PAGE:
By Alan Prendergast
By Michael Roberts
By Michael Roberts
By Amber Taufen
By Patricia Calhoun
By William Breathes
By Michael Roberts
By Melanie Asmar
Governmess:Many thanks for Jared Jacang Maher's timely "Malled," in the October 20 issue. The fierce competition between cities for sales-tax revenue is not confined to the northern metro area, however, as my city, Lakewood, tries to steal shopper dollars from Wheat Ridge, Golden, Arvada and Denver (as they do to us). The results are municipalities that act more like Nike and Adidas than governments, calling for better marketing, branding and product placement. Lakewood's current tax proposal (No. 2A on the ballot) is less a need to cover a budget deficit than to get seed money for redeveloping West Colfax into wall-to-wall malls and housing projects, and it has gutted its zoning code in order to do so.
This madness is driving sprawl like a wildfire and could only have been crafted by real estate developers. The current developer fad is Mixed Use Development (or MUD, as I like to call it), where a city makes damn sure it captures enough shopping dollars by erecting high-density housing in the middle of a mall (or maybe it's a mall in the middle of a housing project!), so that people can step out on their front porch to get the morning paper, trip and fall into a Starbucks or a Waffle House. Not too many of us in Colorado want to live like that -- noise, clutter, crowding, commercialism --though I understand New York City is pretty popular (in New York).
This urbanization dynamic is not written in stone, though, and we can change it by voting down tax measures such as Lakewood's; supporting legislation coming up that curbs the taking of private property by government for anything but a public purpose, like a hospital or a highway; and asking your representative to change the way sales tax revenue is charged in Colorado. Cities can go back to being cities (instead of governmess) and focus on jobs and services for their residents. Residents can wake up in the morning knowing their homes or small businesses will not be taken away from them by their cities and they won't, knock on wood, have a mall smacking them in the face.
Be prepared!Once again, another whining moron with no answers. I refer to Adam Cayton-Holland and his October 13 What's So Funny, about emergency preparedness. Seriously, this is the type of response that should have ended with the columnist saying, "We should do something about apathy, or not?"
At the very least, someone took the time and initiative to bring to the attention of Colorado residents that we have to be responsible for our own lives regardless of the situation, and to not get caught with our pants down or standing around waiting with our thumb up our ass for the government to show up. Regardless of who organized the campaign, Prepare Colorado makes sense -- but this moron felt compelled to trash the attempt to prepare residents for a possible natural or man-made disaster. It amazes me how Cayton-Holland gave no examples of any intelligent alternatives, just made unwarranted attacks on the mayor and lieutenant governor and the typical sky-is-falling reaction -- i.e., discussing disaster possibilities at the workplace.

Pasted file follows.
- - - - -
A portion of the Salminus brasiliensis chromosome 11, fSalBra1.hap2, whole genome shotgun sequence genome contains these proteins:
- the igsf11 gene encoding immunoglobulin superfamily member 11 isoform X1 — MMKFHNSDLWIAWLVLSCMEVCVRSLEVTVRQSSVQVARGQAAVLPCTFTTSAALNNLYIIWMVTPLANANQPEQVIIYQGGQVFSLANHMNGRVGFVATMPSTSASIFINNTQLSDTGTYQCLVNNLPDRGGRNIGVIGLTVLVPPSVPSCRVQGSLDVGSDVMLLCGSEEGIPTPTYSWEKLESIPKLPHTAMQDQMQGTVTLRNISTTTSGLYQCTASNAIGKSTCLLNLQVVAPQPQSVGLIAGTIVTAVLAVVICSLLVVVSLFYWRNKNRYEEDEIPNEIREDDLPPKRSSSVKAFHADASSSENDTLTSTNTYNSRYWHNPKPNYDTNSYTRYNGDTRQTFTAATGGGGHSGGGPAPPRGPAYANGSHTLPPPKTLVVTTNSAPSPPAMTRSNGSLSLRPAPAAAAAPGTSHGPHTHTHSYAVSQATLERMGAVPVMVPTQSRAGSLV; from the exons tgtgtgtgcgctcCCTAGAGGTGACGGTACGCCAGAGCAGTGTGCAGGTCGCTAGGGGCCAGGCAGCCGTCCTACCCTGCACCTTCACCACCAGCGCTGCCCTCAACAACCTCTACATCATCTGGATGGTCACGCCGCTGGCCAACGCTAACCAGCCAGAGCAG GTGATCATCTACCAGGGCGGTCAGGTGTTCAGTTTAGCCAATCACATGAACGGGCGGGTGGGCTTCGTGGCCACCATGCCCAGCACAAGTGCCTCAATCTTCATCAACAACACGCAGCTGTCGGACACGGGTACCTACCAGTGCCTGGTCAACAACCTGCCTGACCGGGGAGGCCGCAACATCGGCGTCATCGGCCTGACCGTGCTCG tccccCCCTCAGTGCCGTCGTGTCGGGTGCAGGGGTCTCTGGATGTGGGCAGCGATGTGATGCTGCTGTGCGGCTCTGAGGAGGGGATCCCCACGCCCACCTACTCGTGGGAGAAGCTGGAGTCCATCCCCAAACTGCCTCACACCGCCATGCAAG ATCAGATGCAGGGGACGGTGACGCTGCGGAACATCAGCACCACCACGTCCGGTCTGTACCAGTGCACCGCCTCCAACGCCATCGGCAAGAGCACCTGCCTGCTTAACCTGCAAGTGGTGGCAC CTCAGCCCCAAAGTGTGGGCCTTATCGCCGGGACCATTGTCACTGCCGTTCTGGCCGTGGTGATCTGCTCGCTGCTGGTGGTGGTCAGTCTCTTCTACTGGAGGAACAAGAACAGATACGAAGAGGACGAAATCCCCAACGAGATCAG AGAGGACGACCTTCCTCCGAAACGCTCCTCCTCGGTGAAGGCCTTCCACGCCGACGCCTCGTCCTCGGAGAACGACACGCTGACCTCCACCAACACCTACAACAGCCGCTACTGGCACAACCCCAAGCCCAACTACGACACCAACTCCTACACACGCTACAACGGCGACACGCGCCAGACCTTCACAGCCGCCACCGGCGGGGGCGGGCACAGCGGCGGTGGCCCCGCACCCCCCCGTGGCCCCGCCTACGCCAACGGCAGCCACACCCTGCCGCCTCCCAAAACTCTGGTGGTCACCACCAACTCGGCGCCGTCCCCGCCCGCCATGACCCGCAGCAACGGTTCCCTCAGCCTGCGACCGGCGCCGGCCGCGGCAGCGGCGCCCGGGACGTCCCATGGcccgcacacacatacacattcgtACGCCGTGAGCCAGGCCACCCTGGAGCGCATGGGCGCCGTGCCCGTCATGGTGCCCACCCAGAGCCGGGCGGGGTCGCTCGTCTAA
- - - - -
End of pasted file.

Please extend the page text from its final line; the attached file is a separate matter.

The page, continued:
As an example, he gave the employee announcing to surrounding co-workers that he/she would like to discuss natural disasters. What an idiot response. Most human resource departments are mandated by law to discuss sexual harassment, yet no one stands up and screams, "Stop looking at my tits!" In the workplace, race relations are also discussed, but no one stands up and screams, "Whitey is the man and he is keeping me down" when he is speaking to a supervisor or human resource representative to bring awareness to the workplace. So why is discussing a natural disaster any worse? The moron who wrote this article is looking for another hate-the-establishment knee-jerk reaction (no alternatives, just finger-pointing and sarcasm), but I guarantee when something happens, he will wish he had prepared. I can only hope that Darwinism is correct, and this moron gets caught with his thumb up his ass waiting for government aid that might not come.
Brian Thomas Cox
In the pink:I love my Crocs, and I loved Alan Prendergast's "A Really Big Shoe," in the October 13 issue. I have pairs in six colors, including the pink that was on the cover. Although Alan could not find a pair that worked for him, I encourage him to keep looking. He won't be disappointed.
Croc of shit:A seven-page article about Crocs? Are you kidding? Seriously, Alan Prendergast has to find something else to write about. I got to page two and found it incredibly boring. I can't imagine reading the whole thing.
Can you say "overkill"?
via the Internet
Park and chide:Flipping through the October 6 Westword, Jared Jacang Maher's "Scoot!" caught my eye -- something about the phrase "Peoples and Vespas." Maybe it's the fact that scooters have always been a bit of an annoyance to me. Naturally, I thought the article was either going to bash them or praise them, so I decided to take a look, and I found myself getting rather irritated with a fellow student.